Model Validation

All the regression models were cross-validated with all data and the best performing VI from both platforms, texture index and MLR models were shown in Figures 35 for different stage groups. For pre-heading stages, all the selected models had close performance and MLR models showed minor advantages (Figure 3). The highest estimation accuracy (RMSE = 0.16 and RRMSE = 10.92%) was obtained by model-4, composed of NDTI1 and BNIg. For post-heading stages, NDTIs exhibited higher estimation accuracy than that of VIs (Figure 4B). Significant improvements were achieved by MLR models, and model-2 produced lowest RMSE and RRMSE (Figure 4E) following with model-5 consisted of NDTI9 and BNIg (Figure 4F). For entire season, PRIg and BNIg performed equally well and were superior to other VIs and NDTIs (Figures 5C,D). However, compared with these two VIs, Model-6 combining BNIg and NDTI17 yielded higher estimation accuracy with RMSE and RRMSE of 0.17 and 13.49%, respectively (Figure 5F).


Figure 3. Cross-validation scatter plots for measured PNC vs. estimated PNC derived from selected models for pre-heading stages: CIRE−a (A), NDTI1 (B), MTCIg (C), BNIg (D), Model-1 (E), and Model-4 (F).


Figure 4. Cross-validation scatter plots for measured PNC vs. estimated PNC derived from selected models for post-heading stages: CIRE−a (A), NDTI9 (B), OSAVIg (C), PRIg (D), Model-2 (E), and Model-5 (F).


Figure 5. Cross-validation scatter plots for measured PNC vs. estimated PNC derived from selected models for entire season: CIRE−a (A), NDTI17 (B), PRIg (C), BNIg (D), Model-3 (E), and Model-6 (F).


Different Performance of VIs From Two Platforms

In this study, counterpart VIs from UAV imagery performed better than that from ground, but only for pre-heading stages (Figure 2). That might be caused by the variation in reflectance extracted from different sampling sizes. For UAV MS imagery, reflectance was extracted from the non-sampling area (around 12 m2) within each plot. While the field view of the ASD spectrometer placed at 1 m above the canopy was a circle in a diameter of approximately 0.22 m (around 0.15 m2). For post-heading stages, the canopy was more homogenous and the ground-based VIs outperformed the aerial VIs in PNC estimation.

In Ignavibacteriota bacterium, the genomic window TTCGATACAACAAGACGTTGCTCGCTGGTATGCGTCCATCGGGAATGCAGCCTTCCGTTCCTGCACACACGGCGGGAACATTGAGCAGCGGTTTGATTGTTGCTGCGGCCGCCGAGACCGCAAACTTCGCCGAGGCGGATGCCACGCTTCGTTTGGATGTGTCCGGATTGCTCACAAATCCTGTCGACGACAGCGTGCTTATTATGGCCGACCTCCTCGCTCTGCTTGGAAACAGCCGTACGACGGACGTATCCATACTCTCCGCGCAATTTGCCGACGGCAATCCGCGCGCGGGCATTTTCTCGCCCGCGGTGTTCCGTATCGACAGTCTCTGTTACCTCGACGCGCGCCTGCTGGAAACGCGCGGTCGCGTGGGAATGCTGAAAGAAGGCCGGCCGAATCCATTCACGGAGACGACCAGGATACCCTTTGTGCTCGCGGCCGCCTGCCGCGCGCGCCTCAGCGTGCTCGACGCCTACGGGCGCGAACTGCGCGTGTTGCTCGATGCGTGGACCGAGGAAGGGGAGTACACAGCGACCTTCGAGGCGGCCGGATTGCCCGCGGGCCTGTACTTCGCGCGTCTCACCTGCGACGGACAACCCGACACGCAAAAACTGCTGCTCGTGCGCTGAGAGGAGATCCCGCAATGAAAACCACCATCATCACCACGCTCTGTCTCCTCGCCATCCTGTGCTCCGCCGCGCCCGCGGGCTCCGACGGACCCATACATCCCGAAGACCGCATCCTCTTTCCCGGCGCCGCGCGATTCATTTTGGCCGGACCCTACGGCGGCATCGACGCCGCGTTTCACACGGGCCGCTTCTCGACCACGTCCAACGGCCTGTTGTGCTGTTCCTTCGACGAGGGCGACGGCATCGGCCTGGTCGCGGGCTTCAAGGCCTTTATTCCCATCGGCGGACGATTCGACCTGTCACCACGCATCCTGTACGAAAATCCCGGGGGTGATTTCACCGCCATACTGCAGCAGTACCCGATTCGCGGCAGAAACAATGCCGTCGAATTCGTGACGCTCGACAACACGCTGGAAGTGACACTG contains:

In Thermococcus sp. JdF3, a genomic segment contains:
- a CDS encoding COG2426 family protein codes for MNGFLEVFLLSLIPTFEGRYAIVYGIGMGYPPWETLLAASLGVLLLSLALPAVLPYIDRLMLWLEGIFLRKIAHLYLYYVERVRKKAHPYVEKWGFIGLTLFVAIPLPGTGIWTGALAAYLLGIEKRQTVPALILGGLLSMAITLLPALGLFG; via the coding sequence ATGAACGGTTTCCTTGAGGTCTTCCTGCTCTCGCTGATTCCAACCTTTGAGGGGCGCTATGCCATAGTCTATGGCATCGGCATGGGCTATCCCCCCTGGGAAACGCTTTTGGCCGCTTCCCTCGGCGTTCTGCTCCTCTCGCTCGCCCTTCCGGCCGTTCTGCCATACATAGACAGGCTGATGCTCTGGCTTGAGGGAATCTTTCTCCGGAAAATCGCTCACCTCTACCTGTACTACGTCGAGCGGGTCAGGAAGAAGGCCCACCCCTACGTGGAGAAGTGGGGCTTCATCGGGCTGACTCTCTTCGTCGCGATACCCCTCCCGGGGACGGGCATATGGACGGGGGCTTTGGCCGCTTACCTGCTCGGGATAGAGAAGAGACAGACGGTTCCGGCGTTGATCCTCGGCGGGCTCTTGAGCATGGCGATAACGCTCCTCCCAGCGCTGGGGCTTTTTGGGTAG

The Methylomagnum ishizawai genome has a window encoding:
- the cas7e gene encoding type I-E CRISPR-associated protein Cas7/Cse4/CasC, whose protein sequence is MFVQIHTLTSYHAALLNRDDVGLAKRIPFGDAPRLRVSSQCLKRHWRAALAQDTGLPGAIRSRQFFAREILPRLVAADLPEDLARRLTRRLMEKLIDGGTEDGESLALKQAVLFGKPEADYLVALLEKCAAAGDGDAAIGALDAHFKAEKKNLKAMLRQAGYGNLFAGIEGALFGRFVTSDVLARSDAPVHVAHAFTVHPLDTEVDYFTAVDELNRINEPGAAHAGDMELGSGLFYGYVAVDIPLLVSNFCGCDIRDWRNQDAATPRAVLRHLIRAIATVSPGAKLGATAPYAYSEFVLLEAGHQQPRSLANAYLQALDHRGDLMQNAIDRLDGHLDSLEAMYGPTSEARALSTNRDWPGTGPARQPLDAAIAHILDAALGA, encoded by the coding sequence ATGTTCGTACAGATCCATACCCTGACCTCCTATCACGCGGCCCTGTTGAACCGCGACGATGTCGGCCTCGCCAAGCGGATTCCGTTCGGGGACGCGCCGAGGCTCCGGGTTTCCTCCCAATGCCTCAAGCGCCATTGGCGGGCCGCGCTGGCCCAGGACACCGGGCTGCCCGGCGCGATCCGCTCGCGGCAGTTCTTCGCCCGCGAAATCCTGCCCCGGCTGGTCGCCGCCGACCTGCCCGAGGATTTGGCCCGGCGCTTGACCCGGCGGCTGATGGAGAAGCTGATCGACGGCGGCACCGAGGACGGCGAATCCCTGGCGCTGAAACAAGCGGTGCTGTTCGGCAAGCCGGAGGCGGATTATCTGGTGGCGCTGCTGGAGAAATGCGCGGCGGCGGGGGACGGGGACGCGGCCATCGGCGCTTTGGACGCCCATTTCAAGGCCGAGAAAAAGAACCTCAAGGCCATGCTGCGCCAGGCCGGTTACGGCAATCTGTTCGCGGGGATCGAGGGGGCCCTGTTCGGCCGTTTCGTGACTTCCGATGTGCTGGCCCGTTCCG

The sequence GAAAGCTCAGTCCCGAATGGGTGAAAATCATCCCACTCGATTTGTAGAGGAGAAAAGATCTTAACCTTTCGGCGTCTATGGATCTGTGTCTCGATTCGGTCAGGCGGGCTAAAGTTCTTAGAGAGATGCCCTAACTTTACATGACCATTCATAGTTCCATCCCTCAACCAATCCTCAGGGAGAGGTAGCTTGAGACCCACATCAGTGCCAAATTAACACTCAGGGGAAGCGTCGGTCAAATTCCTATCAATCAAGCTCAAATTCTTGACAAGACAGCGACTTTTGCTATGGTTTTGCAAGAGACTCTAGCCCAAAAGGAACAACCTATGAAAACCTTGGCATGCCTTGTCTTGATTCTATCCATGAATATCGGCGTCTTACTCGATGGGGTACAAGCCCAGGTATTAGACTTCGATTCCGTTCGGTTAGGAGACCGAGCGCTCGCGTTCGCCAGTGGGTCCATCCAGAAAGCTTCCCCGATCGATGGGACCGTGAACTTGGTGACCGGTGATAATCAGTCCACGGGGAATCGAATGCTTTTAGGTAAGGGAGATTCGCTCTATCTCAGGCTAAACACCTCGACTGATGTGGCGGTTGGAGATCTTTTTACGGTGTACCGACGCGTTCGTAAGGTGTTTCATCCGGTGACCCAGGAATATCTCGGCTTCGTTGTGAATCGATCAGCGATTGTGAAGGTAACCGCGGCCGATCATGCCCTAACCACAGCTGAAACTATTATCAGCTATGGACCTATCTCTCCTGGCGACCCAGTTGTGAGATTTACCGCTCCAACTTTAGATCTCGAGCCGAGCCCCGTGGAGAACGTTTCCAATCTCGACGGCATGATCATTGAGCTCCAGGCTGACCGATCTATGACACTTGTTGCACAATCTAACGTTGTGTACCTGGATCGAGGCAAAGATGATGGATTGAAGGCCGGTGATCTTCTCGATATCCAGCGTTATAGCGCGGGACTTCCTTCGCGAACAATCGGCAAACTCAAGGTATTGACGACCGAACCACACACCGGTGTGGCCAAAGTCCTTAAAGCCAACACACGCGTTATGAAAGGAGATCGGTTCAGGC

The best-performing VI was CIRE−a before heading stage, which was expected and in agreement with the findings of Li et al. (2010b). At the early growth stages, biophysical parameters (e.g. biomass, LAI) varied greatly and masked the contribution of chlorophyll and N to the canopy reflectance (Haboudane et al., 2002), thus VIs consisted of red edge and NIR bands performed better than other indices (Table 4). However, aerial VIs had weak capability in PNC estimation for post-heading and the entire season, because those VIs, which are sensitive to the canopy structure, became saturated in high biomass level and hard to monitor N status. Furthermore, ground-based VIs performing consistently well in PNC estimation across all growth stages were composed of blue and green bands (Stroppiana et al., 2009; Yu et al., 2013). UAV-based multispectral cameras were equipped with limited bands with broad bandwidth, thus they can not obtain those N concentration specific VIs. Hunt et al. (2005) also found that UAV RGB imagery could not be used to detect crop nutrient status due to the improper bands.